Oberbank set to finance Austrian projects in Iran with new deal
Austria’s Oberbank will sign a deal with Iran this month enabling it to finance new ventures there, its chief executive said, among the first European lenders to do so since sanctions were eased, Reuters reported.
The deal Tehran struck in 2015 with six major powers lifted many sanctions in exchange for restrictions on its nuclear activities and technically paved the way for international business deals with Iran.
However, many banks have stayed away for fear of inadvertently breaking remaining U.S. sanctions, which could lead to huge fines.
Oberbank, Austria’s seventh-biggest lender, with a balance sheet of roughly 20 billion euros ($24 billion), is due to host a signing ceremony on Sept. 21 at its headquarters in the city of Linz with envoys from Iran’s central bank and Finance Ministry, its Chief Executive Franz Gasselsberger said.
Executives from 10-12 Iranian banks will also be present for the signing of the agreement, which will enable Oberbank to provide credit for Austrian companies doing business in Iran, Gasselsberger told Reuters on Thursday.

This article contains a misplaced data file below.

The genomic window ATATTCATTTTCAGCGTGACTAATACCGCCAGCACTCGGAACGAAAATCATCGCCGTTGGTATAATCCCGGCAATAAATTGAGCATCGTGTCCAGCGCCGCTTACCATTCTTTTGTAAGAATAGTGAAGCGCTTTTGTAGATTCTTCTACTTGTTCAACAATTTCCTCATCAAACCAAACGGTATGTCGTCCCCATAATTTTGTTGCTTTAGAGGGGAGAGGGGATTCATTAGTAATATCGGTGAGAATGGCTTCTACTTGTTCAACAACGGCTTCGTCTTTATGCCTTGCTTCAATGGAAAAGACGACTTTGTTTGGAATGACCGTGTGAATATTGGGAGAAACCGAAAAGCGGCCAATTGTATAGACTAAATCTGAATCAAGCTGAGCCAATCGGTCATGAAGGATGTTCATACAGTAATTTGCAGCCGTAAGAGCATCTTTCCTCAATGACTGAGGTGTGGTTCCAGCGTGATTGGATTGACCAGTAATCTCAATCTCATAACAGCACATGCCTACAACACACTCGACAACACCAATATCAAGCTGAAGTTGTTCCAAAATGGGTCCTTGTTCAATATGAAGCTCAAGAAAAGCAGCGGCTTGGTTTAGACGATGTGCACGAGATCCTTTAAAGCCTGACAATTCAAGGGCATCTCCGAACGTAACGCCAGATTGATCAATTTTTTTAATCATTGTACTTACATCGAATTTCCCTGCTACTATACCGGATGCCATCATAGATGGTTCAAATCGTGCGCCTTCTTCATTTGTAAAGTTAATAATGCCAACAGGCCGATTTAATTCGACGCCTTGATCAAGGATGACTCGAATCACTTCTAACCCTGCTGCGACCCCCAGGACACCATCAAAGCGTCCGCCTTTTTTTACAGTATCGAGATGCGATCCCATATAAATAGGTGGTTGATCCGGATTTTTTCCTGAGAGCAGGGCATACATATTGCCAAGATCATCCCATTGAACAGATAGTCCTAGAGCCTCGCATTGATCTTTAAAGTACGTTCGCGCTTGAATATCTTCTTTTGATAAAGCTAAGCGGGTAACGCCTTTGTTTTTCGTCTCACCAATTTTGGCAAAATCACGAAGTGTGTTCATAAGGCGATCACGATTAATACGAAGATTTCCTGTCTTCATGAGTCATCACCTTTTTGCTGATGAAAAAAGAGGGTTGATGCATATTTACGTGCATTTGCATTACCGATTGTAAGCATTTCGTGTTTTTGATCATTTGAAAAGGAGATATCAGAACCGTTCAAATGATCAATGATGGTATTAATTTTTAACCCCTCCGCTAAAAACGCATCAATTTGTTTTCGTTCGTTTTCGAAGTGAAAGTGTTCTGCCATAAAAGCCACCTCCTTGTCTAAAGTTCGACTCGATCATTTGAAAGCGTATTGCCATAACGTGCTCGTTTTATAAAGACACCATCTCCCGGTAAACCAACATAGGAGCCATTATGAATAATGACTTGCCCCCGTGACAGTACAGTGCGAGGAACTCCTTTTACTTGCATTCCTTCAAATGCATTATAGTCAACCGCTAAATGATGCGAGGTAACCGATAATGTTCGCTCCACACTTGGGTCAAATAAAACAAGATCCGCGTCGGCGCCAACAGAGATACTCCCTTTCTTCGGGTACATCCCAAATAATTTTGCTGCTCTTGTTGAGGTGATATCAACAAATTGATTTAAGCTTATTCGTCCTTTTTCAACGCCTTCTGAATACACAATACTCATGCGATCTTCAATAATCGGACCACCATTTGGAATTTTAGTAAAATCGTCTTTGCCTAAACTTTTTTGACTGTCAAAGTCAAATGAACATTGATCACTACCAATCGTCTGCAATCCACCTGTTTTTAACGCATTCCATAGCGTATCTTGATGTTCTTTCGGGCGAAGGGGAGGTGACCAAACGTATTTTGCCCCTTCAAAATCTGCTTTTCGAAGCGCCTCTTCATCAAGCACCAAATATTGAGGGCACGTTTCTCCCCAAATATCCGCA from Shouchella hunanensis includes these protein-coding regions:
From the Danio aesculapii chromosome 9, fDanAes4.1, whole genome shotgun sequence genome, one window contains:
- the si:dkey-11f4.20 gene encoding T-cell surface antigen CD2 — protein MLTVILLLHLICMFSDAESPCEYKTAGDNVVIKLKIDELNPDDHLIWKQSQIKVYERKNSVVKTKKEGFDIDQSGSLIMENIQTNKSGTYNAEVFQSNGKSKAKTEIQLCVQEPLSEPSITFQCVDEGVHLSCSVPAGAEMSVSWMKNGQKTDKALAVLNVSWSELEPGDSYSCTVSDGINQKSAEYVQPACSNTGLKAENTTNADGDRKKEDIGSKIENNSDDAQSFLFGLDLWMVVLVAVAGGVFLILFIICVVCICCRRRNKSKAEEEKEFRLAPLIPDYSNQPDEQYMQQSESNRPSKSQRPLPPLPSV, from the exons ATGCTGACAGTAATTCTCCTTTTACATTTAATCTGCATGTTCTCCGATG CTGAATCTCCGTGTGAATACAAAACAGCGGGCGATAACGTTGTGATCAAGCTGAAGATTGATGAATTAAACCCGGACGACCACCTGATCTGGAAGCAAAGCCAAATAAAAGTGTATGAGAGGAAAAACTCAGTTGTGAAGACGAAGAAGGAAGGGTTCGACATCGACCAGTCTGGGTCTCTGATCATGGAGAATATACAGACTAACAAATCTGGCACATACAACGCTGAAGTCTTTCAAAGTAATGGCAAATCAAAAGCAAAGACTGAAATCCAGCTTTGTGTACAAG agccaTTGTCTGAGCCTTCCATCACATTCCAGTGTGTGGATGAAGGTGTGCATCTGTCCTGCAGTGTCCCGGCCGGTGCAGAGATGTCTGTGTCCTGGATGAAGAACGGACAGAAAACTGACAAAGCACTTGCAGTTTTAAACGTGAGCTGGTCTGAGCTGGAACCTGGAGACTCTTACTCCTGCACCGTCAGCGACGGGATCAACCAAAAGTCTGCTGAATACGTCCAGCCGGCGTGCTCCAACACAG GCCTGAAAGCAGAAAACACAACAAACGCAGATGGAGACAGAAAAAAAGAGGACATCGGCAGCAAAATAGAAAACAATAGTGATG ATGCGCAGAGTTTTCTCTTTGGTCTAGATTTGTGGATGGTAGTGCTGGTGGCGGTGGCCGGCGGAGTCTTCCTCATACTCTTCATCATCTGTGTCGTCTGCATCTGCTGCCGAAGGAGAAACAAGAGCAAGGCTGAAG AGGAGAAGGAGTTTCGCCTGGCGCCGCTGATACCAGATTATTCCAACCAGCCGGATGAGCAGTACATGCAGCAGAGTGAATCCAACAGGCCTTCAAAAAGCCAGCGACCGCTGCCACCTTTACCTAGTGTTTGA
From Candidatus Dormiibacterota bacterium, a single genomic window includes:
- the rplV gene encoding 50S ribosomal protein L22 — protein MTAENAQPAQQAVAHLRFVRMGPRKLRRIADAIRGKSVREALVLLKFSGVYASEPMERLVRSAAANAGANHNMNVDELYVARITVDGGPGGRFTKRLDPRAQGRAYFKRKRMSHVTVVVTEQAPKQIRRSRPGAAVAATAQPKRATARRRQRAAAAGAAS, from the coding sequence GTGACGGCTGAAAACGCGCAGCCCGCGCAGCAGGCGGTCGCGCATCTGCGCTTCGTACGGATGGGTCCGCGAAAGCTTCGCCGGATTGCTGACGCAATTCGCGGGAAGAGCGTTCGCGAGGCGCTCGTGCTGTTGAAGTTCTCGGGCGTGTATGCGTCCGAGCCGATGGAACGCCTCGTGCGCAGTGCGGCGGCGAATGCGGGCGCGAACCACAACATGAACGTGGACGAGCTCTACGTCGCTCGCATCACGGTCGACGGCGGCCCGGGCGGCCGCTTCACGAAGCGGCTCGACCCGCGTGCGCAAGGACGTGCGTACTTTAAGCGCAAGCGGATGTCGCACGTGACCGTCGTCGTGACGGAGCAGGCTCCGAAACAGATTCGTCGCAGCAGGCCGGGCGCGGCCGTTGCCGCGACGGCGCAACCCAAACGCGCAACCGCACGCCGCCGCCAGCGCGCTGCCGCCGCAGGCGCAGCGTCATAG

“I think we are the first European bank (to reach such an agreement),” Gasselsberger said in a telephone interview, adding that he was relying on information from the Iranian authorities.
“Evidently some Germans and Italians are also negotiating,” he said, adding that a Danish bank was also in talks. He declined to name any of those companies, but Denmark’s Danske Bank said in January that it was negotiating with Iran’s central bank.
The Oberbank agreement with Iran covers projects by Austrian companies in Iran lasting more than two years, in areas that were previously under sanctions. Oberbank already finances exports to Iran in areas such as food, Gasselsberger said.
“We have very concrete projects in the fields of infrastructure, rail, health, hospital construction, factory building, photovoltaics, hydro power,” Gasselsberger said.
Export credit guarantees covering 99 percent of a project’s volume will be provided by the Oesterreichische Kontrollbank, the main Austrian body that issues them.
“The sticking point was obtaining an additional guarantee from the Iranian republic,” Gasselsberger said. “We negotiated with the Iranian central bank but the guarantee is evidently coming from the Iranian Finance Ministry.”
Although President Hassan Rouhani cancelled a visit to Austria in March 2016, Iranian business executives went ahead with the trip and signed outline deals with Austrian exporters. ($1 = 0.8389 euros)